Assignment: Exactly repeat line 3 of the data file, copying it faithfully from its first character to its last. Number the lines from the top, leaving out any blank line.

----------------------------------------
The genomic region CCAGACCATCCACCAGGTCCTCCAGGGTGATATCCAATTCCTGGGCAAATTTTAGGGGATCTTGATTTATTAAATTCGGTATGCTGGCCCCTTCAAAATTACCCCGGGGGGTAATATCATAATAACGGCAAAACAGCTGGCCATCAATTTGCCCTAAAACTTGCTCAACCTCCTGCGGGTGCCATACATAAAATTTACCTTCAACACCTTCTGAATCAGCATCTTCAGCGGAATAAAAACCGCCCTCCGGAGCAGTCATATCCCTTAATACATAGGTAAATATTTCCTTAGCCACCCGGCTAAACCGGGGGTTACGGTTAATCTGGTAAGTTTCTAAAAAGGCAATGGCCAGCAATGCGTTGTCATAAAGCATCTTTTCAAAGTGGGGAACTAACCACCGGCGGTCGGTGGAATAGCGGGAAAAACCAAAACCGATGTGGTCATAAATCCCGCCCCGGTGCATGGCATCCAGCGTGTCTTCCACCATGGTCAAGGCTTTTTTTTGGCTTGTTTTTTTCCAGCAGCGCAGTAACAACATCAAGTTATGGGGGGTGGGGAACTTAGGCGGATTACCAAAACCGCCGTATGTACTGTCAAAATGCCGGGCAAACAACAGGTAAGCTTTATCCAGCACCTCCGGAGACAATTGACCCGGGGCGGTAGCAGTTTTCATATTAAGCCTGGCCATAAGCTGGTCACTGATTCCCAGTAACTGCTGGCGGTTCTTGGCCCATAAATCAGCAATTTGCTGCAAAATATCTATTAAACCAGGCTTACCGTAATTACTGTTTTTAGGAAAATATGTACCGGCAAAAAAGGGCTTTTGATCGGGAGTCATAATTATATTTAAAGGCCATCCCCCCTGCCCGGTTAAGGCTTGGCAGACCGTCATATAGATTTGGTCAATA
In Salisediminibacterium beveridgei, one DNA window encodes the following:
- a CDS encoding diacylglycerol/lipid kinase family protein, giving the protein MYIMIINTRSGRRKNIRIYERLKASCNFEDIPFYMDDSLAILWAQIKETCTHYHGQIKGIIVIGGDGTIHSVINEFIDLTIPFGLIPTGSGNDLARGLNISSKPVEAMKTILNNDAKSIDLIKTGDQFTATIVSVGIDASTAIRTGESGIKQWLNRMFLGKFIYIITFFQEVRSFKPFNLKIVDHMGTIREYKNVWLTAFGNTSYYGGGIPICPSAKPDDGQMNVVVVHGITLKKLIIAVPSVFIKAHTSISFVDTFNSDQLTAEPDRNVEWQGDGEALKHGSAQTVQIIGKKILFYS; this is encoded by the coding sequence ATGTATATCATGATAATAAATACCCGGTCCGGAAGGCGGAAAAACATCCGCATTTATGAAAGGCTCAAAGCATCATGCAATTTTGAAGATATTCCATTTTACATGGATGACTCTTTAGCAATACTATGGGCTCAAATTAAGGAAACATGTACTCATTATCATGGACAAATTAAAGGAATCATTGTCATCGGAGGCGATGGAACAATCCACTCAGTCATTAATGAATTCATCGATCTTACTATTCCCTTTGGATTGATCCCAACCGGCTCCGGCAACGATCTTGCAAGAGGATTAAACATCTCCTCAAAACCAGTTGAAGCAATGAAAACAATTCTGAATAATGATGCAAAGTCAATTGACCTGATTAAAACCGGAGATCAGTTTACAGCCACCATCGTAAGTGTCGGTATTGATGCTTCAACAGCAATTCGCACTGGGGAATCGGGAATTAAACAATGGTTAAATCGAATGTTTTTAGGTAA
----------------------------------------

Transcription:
- a CDS encoding diacylglycerol/lipid kinase family protein, giving the protein MYIMIINTRSGRRKNIRIYERLKASCNFEDIPFYMDDSLAILWAQIKETCTHYHGQIKGIIVIGGDGTIHSVINEFIDLTIPFGLIPTGSGNDLARGLNISSKPVEAMKTILNNDAKSIDLIKTGDQFTATIVSVGIDASTAIRTGESGIKQWLNRMFLGKFIYIITFFQEVRSFKPFNLKIVDHMGTIREYKNVWLTAFGNTSYYGGGIPICPSAKPDDGQMNVVVVHGITLKKLIIAVPSVFIKAHTSISFVDTFNSDQLTAEPDRNVEWQGDGEALKHGSAQTVQIIGKKILFYS; this is encoded by the coding sequence ATGTATATCATGATAATAAATACCCGGTCCGGAAGGCGGAAAAACATCCGCATTTATGAAAGGCTCAAAGCATCATGCAATTTTGAAGATATTCCATTTTACATGGATGACTCTTTAGCAATACTATGGGCTCAAATTAAGGAAACATGTACTCATTATCATGGACAAATTAAAGGAATCATTGTCATCGGAGGCGATGGAACAATCCACTCAGTCATTAATGAATTCATCGATCTTACTATTCCCTTTGGATTGATCCCAACCGGCTCCGGCAACGATCTTGCAAGAGGATTAAACATCTCCTCAAAACCAGTTGAAGCAATGAAAACAATTCTGAATAATGATGCAAAGTCAATTGACCTGATTAAAACCGGAGATCAGTTTACAGCCACCATCGTAAGTGTCGGTATTGATGCTTCAACAGCAATTCGCACTGGGGAATCGGGAATTAAACAATGGTTAAATCGAATGTTTTTAGGTAA